Truman Capote's Childhood

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Truman Capote dealt with a lot of depression, even in his childhood. Before his parents got a divorce, Capote’s greatest fear was being abandoned by his parents. He was in a constant state of fear and tension. When he was four and his parents split, that nightmare came to life. After his mother left him with her cousins in Monroeville, Alabama, he became even lonelier. He felt different then the other children he met at school. He saw himself as more sensitive and intelligent then those his age (Lapidus, Doughty). Capote didn’t feel much more comfortable with his cousins. He felt isolated and unwanted all of his childhood (Clarke, 59). He was an outsider. Even in the early years of his childhood, Truman Capote carried around a notebook and dictionary with him, writing down any new words, and when he got home from school, he’d write for hours. As an adult, Truman Capote later said that this experience forced him to create his own world and sense of identity. …show more content…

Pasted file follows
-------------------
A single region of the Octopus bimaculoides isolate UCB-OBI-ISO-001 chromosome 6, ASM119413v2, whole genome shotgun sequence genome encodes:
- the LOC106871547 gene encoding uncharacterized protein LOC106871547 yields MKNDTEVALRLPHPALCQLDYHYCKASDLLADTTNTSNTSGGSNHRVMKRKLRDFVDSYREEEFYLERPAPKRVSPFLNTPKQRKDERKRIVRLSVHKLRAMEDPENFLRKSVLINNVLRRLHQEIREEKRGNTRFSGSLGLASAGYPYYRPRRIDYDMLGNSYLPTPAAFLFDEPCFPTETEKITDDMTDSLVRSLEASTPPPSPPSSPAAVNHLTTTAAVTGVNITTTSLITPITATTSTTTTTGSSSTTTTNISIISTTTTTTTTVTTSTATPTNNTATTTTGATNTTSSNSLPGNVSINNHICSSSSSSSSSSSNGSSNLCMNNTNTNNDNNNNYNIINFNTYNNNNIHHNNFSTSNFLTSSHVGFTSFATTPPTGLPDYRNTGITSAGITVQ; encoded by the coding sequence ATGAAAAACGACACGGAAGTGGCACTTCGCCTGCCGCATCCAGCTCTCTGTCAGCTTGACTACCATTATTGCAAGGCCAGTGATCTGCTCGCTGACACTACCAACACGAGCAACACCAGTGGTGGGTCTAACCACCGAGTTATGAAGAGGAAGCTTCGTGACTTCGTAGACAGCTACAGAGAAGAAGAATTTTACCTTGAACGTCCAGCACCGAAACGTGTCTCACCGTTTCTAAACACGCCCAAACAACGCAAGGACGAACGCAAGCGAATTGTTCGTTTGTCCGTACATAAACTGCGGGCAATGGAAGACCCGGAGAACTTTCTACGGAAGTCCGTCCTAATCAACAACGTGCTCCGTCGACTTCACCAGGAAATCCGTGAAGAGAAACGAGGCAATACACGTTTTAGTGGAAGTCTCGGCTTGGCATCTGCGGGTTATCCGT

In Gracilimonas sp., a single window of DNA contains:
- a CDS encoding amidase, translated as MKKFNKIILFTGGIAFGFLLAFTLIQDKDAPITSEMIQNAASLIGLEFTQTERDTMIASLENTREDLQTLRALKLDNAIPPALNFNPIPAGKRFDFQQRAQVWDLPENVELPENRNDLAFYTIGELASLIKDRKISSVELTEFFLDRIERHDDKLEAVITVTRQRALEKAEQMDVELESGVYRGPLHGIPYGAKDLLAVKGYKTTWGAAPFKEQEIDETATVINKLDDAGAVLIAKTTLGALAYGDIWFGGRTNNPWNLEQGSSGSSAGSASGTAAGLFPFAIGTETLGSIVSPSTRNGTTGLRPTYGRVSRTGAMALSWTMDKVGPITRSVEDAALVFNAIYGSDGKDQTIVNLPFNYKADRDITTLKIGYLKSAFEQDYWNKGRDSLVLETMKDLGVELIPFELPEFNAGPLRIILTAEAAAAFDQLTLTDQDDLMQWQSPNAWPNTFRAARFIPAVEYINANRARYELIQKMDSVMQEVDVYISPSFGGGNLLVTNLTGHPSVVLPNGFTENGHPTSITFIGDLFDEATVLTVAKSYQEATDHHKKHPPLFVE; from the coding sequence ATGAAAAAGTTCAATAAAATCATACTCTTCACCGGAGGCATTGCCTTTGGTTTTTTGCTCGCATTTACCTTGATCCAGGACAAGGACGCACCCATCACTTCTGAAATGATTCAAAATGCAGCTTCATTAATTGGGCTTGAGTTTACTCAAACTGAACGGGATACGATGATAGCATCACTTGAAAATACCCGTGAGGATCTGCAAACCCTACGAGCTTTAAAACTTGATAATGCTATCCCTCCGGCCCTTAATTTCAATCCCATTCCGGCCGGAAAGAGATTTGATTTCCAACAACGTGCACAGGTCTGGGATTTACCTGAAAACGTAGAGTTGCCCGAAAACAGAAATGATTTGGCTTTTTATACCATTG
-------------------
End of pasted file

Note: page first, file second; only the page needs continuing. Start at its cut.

New York was a world full of wonders for a young Capote. It was so different then anything he’d ever seen before in Alabama. The people and ambience of New York were completely new and overwhelming. Yet he never minded. New York inspired him. His vision of his own destiny and future as a writer intensified, and he saw a whole new world of opportunity. Truman Capote loved New York, and it loved him. He felt as though the people there were his type. They never minded his shows of flamboyance, they liked it, actually. A coworker of his once said that Truman thought of himself as a bird of prey, yet to his colleagues, he was an “exotic breed of canary” (Clarke, 71). During this time, Truman saw his new home as a place to truly live. It was place where he finally felt he could be a

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